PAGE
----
ElevArte presents the Deep Roots Awards, to three honorees, at the Art As Our First Language celebration on Thursday, May 23rd. Today we are spotlighting Jean Parisi; look for forthcoming interviews with our other honorees.
What does it mean to you to receive the Deep Roots award from ElevArte Community Studio?
I am honored to receive this award. I am so proud that ElevArte Community Studio has survived all this economic turmoil, difficult times and changes, and continues to provide our community with an important outlet for creative participation and offer us all an opportunity to experience the arts. I am so pleased that ElevArte has remained true to that mission which was set forth way back in 1978 when I joined with other neighborhood artists to share my skills as an artist with my community. We believed then, and still do believe, that the arts could make a difference in the lives of the community.
I am honored to be considered 'deeply rooted' by ElevArte Community Studio, which is truly a deeply rooted organization in this, my, community.
What was your first experience with the arts and how has it impacted you?
I have the good fortune to have a family that has always supported creative and individual expression. I remember eating dinner and looking at a wall filled with reproductions of paintings that my mother would regularly change. These paintings made me curious, they made me think, and they inspired me to make my own. My grandmother provided dramatic readings of our bedtime stories! My father was very creative with his many improvised games at our parties, in addition to recycling everything, and forever fixing up our home. I found myself around tools, materials and heated discussions about not just our life but also the world around us.
In middle school, I had an opportunity to go to Hull House Art and Music Camp. There I was exposed to the full arts experience - music, dance, theater, and visual arts. Professional artists directed the Camp, and professional artists taught the sessions, so my exposure to the arts was truly the best for a young person. This early and on-going exposure to the arts had a positive impact on my life. I found an outlet for my own expression and was given encouragement to find my own voice.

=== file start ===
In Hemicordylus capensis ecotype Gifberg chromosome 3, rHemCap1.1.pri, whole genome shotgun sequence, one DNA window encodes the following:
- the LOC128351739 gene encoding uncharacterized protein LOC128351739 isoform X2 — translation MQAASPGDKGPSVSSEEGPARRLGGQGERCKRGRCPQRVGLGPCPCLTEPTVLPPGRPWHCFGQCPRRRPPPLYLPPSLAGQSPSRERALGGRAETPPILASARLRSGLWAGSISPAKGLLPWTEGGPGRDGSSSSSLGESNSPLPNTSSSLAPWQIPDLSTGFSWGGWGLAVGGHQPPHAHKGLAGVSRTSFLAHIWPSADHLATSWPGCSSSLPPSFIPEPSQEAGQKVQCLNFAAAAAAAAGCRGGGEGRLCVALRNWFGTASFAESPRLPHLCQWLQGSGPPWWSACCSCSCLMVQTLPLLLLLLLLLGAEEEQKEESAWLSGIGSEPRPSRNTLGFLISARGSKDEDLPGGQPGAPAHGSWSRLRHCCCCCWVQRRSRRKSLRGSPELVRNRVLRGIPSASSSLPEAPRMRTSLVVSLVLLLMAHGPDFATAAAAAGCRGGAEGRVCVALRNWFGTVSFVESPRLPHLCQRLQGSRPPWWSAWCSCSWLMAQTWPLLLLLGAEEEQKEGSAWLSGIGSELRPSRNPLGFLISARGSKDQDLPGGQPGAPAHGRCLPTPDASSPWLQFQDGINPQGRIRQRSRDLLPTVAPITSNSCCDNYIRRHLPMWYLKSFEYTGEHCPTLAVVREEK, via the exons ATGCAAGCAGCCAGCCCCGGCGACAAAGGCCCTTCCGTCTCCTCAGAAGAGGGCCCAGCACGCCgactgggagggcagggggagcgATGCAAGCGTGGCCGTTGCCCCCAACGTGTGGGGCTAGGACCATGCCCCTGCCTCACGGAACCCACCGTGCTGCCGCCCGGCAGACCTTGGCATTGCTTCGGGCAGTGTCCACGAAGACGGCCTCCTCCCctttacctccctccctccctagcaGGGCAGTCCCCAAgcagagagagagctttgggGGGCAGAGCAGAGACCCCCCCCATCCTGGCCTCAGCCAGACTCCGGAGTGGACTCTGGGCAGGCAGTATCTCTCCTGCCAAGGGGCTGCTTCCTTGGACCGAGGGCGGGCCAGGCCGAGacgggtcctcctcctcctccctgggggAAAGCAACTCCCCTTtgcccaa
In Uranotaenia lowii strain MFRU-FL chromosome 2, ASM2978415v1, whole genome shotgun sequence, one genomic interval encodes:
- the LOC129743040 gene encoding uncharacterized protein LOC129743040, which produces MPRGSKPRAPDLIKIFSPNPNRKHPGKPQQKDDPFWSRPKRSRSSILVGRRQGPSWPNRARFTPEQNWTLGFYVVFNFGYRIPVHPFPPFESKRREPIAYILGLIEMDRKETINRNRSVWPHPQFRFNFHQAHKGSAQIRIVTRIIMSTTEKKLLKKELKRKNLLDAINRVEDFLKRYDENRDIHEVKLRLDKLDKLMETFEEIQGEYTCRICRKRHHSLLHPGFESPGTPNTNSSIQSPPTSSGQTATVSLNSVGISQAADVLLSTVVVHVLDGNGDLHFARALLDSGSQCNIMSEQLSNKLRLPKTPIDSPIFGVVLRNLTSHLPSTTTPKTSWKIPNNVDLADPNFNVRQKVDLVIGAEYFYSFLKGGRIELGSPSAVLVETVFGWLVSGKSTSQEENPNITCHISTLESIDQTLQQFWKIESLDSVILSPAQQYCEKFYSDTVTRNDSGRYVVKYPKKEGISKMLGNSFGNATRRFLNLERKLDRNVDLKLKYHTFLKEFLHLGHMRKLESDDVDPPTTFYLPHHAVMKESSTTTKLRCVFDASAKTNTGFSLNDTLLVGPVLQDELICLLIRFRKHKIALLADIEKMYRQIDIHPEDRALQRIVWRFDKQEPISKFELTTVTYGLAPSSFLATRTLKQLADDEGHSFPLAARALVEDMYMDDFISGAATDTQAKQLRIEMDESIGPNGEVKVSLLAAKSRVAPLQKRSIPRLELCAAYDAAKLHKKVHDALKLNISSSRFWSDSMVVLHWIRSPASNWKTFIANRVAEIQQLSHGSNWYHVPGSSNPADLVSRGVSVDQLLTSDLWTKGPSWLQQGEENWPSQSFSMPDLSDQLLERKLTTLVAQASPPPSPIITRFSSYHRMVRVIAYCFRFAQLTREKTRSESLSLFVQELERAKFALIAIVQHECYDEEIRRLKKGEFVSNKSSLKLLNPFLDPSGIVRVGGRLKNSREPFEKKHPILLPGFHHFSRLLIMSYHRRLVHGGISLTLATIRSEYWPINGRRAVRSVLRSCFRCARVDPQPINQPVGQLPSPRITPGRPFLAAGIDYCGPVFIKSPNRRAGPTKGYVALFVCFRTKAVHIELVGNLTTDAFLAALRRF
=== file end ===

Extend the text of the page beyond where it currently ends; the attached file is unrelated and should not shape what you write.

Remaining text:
Why are the arts important to communities in Chicago?
The arts are an important form of communication that brings a community together. The arts provide an outlet for creative expression and an opportunity for a community to increase cultural awareness, to share experiences, and to further understand each other. The arts are there for those of us who have difficulty articulating ourselves in conventional ways.
Where can we see your performance and visual installation work?
Each fall, I create a new installation for the Pilsen Open Studios in our studio on Morgan Street. I can be found performing on the street and often in other odd locations. I continue to teach in several schools - both drama and visual arts, and in the process of teaching I am often performing! Lionel Bottari (my husband, one of the first Pros Arts artists, and a current ElevArte board member) and I continue performing the TV Pros Hotline 21 show every other Monday at 4:30 on CAN TV Channel 21. This show that we started (with Douglas Grew) in 1990 has a full range of our original puppets and characters.
I also perform throughout the year, bringing traditional Italian characters and traditions alive to audiences from the Iowa cornfields to the seniors living at Montgomery Place.